WASHINGTON — President Obama withdrew his nomination of Caitlin Halligan to a federal appeals court Friday, handing a victory to Republicans in the Senate who twice blocked his pick for the key judicial post.
Calling the obstruction by Republicans unjustified and unacceptable, Obama said he agreed to Halligan’s request to be pulled from consideration even though she would have served with distinction on the US Court of Appeals for the District of Columbia Circuit.
‘‘I am deeply disappointed that even after nearly two and a half years, a minority of senators continued to block a simple up-or-down vote on her nomination,’’ Obama said in a statement the White House issued while he was traveling in Jordan.
Senate Republicans blocked Halligan’s confirmation for a second time in early March, arguing that Halligan is too liberal and citing her work on lawsuits against gun manufacturers and on behalf of illegal immigrants.
The Washington appeals court and its makeup are of critical importance to the president, with oversight of many of the actions his administration takes. The court handles challenges to most federal rulemaking and oversees federal agencies based in Washington.
It’s also something of a pipeline to the Supreme Court. Four of the nine Supreme Court justices served on the D.C. Circuit before being confirmed to the higher court.
Halligan was nominated to fill the position that John Roberts vacated when he became chief justice. There are four vacancies on the court, with judges nominated by Republican presidents holding a 4-3 majority.
Halligan’s nomination has been a flashpoint for Obama and Republicans since 2010, when Obama first tapped her and Republicans first intervened, using a procedural maneuver to prevent a vote on her confirmation. Obama renominated her at the start of 2013, but her confirmation again fell victim to GOP opposition in early March. Although a majority of senators, 51, supported Halligan’s nomination, Democrats needed 60 votes in the 100-member Senate to get it past Republican objections.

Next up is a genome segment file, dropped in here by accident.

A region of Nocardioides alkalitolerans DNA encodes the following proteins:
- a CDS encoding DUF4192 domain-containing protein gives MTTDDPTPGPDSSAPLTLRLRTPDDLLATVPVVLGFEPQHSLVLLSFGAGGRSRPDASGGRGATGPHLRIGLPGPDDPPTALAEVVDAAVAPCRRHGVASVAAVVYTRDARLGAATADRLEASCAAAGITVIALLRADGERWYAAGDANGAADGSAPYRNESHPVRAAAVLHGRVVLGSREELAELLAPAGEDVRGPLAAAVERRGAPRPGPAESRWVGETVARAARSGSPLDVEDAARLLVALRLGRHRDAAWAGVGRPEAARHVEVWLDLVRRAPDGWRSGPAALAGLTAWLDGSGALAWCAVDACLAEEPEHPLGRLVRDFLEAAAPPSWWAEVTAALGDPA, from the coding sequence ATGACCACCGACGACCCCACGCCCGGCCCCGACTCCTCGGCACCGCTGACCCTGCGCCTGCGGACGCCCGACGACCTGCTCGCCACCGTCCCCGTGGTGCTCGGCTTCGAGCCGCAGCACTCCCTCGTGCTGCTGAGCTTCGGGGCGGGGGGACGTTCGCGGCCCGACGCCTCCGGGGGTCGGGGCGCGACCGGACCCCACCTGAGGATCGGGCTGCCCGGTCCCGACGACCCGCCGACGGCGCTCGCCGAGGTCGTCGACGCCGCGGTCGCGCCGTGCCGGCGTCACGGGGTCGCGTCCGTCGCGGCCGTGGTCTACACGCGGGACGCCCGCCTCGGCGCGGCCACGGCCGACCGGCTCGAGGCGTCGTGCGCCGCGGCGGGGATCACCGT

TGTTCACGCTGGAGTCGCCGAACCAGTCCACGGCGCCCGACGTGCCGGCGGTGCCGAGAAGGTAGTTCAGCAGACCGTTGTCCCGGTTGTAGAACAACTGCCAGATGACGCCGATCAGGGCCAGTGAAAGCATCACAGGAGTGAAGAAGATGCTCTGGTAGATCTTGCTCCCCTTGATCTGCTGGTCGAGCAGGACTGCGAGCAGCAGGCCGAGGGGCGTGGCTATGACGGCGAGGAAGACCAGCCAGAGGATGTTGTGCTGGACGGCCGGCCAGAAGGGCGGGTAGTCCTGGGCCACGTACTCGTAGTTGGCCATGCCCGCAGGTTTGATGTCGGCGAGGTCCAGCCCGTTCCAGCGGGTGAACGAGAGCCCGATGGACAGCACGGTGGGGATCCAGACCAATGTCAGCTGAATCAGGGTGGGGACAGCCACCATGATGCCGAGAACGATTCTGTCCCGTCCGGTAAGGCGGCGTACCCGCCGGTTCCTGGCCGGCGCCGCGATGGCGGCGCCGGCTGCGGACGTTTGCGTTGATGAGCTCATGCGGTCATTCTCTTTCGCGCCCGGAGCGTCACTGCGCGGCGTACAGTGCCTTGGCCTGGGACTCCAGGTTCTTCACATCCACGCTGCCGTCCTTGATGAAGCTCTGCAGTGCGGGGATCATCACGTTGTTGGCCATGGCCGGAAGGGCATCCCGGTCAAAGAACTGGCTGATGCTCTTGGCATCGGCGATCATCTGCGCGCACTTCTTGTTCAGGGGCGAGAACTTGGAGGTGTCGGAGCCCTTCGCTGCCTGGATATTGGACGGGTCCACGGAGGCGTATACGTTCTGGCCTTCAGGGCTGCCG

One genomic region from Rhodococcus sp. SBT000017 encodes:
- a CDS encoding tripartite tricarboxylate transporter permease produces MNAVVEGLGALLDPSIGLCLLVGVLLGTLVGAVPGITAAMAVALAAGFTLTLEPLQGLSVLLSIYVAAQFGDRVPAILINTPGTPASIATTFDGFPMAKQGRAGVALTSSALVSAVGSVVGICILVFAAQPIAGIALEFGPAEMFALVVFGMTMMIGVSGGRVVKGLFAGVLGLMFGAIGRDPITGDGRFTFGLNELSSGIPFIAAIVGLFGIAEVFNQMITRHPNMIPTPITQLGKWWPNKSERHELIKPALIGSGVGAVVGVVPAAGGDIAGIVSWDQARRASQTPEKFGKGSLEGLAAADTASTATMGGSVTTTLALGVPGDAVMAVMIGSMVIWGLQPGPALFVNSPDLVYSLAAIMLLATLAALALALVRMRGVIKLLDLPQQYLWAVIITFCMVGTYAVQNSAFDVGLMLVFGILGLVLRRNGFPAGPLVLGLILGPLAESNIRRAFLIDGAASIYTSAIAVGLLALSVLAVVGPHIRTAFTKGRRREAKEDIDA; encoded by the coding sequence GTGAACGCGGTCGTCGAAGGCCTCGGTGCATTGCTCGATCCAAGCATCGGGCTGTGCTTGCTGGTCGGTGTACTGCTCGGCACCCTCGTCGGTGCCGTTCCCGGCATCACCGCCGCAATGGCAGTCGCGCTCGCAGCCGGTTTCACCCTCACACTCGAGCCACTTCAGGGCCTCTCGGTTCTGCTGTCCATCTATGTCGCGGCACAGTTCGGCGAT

WASHINGTON — President Obama is designating five new national monuments, using executive authority to protect historic or ecologically significant sites —including one in Delaware sought by Vice President Joe Biden.
The White House said Obama would make the designations Monday, using the century-old Antiquities Act to protect unique natural and historic landmarks. The sites are Río Grande del Norte National Monument in New Mexico; First State National Monument in Delaware; Harriet Tubman Underground Railroad National Monument in Maryland; Charles Young Buffalo Soldiers National Monument in Ohio; and San Juan Islands National Monument in Washington state.
The Delaware monument, commemorating the state’s history and preserving about 1,100 acres near Wilmington, is the first step toward creating a national park in Delaware, the only state not included in the national park system. The project is a longtime priority for Biden, a former senator from Delaware.
‘‘This national monument will tell the story of the essential role my state played in the history of the United States. I couldn’t be more proud to call Delaware home,’’ Biden said in a statement.
The largest site is Río Grande del Norte in New Mexico, where Obama will designate nearly 240,000 acres for protection. The site includes wildlife habitat valued by hunters and anglers; rafting, camping, and other recreation; and is prized by the region’s Hispanic and tribal groups.
The San Juan Islands monument off Washington’s northwest coast includes roughly 1,000 acres of public land already managed by the Bureau of Land Management. Supporters say the designation will protect important cultural and historical areas and safeguard natural areas used for recreation and other purposes.
The Arlington, Va.-based Conservation Fund donated property on Maryland’s Eastern Shore to the National Park Service to help tell the story of Tubman and the underground railroad. Tubman escaped slavery at age 27 but returned to Maryland’s Dorchester and Caroline counties to help slaves escape to the North.
The Charles Young monument in Xenia, Ohio, recognizes and celebrates Colonel Charles Young, a West Point graduate who was the first black national park superintendent. Young was the highest-ranking black officer in the Army until his death in 1922.
The new monuments would be the first designated by Obama in his second term. Obama created four national monuments in his first term.